No laughing matter

Nitrous oxide is steadily accumulating in the upper atmosphere, eating into the ozone layer and contributing to global warming

 
By S N Singh
Last Updated: Saturday 04 July 2015

-- (Credit: Sanjay Ghosh) chlorofluorocarbons (cfcs) are not the only threat to the ozone layer. Nitrous oxide (n2o), also known as laughing gas, has been quietly eating into the layer that screens out harmful ultraviolet radiations. The gas has a tremendous global warming potential, with a heat absorption capacity 250-290 times that of carbon dioxide (co2). With world attention focused on cfcs and co2, the damage caused by n2o has gone unnoticed (see table: Warming over ).

Scientists have estimated that n2o lasts in the atmosphere for about 160 years. That makes its life span the second longest among greenhouse gases -- after co2, which lasts for 250 years. The natural sources of n2o are oceans (22-28 per cent) and soil (46-55 per cent). Agricultural activity using chemical fertilisers contributes about 15-28 per cent of the n2o produced, and burning of fossil fuel accounts for another 2-4 per cent. Increased use of fertilisers and production of leguminous crops, which fix atmospheric nitrogen, accent on livestock rearing, and burning of fossil fuel have led to doubling of n2o concentrations in recent years. Atmospheric n2o now stands at 310 parts per billion by volume (ppbv), and is increasing at an alarming rate of 2.5 to 4.5 million tonnes per year. The level of n2o is 0.75 ppbv higher in the Northern than in the Southern Hemisphere, indicating a greater strength of sources in the former.

The gas is produced when nitrogen compounds are converted by the biological processes of nitrification and denitrification. Nitrification involves reaction of oxygen with nitrogen compounds and production of nitrates. Denitrification is the conversion of nitrites and nitrates into free nitrogen, with generation of n2o in the process.

The agents that assist these processes are chemosynthetic bacteria (such as Nitrosomonas , Nitrosolobus , Nitrosporia , Nitrosococcus , Nitrobacter and Nitrospina) found in the soil and marine environments. Some fungi also release n2o as a by-product during anaerobic respiration (where, in the absence of air, oxygen is derived from compounds). Non-biological processes that release n2o include anaerobic oxidation of organic matter by nitrous acid in soil. Soil acidity is a crucial factor in production of n2o -- the bacterial enzyme that reduces the gas to nitrogen operates best between p H 7.0 and p H 8.0. At a low p H, a lot of n2o is produced during denitrification.

Various other soil factors control generation of n2o, such as moisture, temperature, and presence of organic carbon and nitrogen compounds. Moisture limits the oxygen available below the soil surface. When moisture is added to low or moderate level soils, such as after irrigation or rainfall, denitrifying bacteria produce n2o rapidly. Though flooded soils favour nitrification, the amount of oxygen available is important: anaerobic conditions lead to production of nitrogen, rather than n2o as an end-product.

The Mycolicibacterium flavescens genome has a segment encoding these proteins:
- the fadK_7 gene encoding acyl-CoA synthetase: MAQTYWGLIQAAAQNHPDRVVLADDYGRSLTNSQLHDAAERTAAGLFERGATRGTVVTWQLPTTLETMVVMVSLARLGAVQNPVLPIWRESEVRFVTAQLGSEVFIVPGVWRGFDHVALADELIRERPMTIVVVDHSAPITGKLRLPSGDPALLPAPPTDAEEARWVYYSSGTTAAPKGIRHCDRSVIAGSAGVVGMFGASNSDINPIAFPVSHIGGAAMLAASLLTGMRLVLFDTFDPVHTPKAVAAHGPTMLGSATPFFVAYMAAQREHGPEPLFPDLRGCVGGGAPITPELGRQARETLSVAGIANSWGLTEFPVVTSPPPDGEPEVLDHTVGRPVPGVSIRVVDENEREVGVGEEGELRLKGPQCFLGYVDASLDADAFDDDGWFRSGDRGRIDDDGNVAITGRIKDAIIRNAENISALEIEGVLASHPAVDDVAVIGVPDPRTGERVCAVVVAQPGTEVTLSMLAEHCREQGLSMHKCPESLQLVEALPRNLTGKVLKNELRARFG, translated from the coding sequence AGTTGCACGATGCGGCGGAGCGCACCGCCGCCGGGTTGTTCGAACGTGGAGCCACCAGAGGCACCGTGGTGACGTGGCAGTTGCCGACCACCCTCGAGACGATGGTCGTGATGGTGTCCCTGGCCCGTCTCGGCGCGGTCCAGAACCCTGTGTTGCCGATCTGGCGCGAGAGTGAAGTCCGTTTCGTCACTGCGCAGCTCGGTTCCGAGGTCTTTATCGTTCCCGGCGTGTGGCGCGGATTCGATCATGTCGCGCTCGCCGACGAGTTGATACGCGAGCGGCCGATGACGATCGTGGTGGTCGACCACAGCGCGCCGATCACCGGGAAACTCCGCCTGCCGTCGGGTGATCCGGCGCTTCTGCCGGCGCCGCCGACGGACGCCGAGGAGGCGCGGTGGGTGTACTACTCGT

The proportion of organic carbon and nitrates and nitrites, as well as soil temperature affect the rate of denitrification. A temperature of 25c has been found to be ideal for denitrification. Deviations from this decreases bacterial activity. For nitrification, a range of 30-35c is optimum. In marine environments, temperatures range from 0c to 15c and have little influence on n2o production. Despite the numerous sources of n2o, the only known potential sink is photolysis -- the breaking up of n2o into nitrogen and oxygen in the stratosphere when exposed to strong light.

There is an urgent need to find options to control emission of n2o from agricultural activities. Split application of nitrogenous fertilisers seems to be the simplest method to contain n2o emission. Other methods include the use of nitrification inhibitors such as wax-coated calcium carbide that also reduces formation of methane (another greenhouse gas) from wetland rice cultivation. But such techniques are uncommonly used in Asia. Soil management during fallow periods -- allowing growth of weeds or another crop -- can also help in cycling nitrogen.

Warming over
Emission of major greenhouse gases
Species Concentration
(parts per billion)
Emission
(g/year)
Atmospheric
lifetime (years)
Carbon dioxide 350,000 6 X 1016 250
Methane 1,700 550 X 1012 10
Nitrous oxide 310 13 X 1012 160
CFC-11 0.28 360 X 109 60
CFC-12 0.48 430 X 109 120
Source: Intergovernmental Panel on Climate Change, 1992

Subscribe to Weekly Newsletter :

Comments are moderated and will be published only after the site moderator’s approval. Please use a genuine email ID and provide your name. Selected comments may also be used in the ‘Letters’ section of the Down To Earth print edition.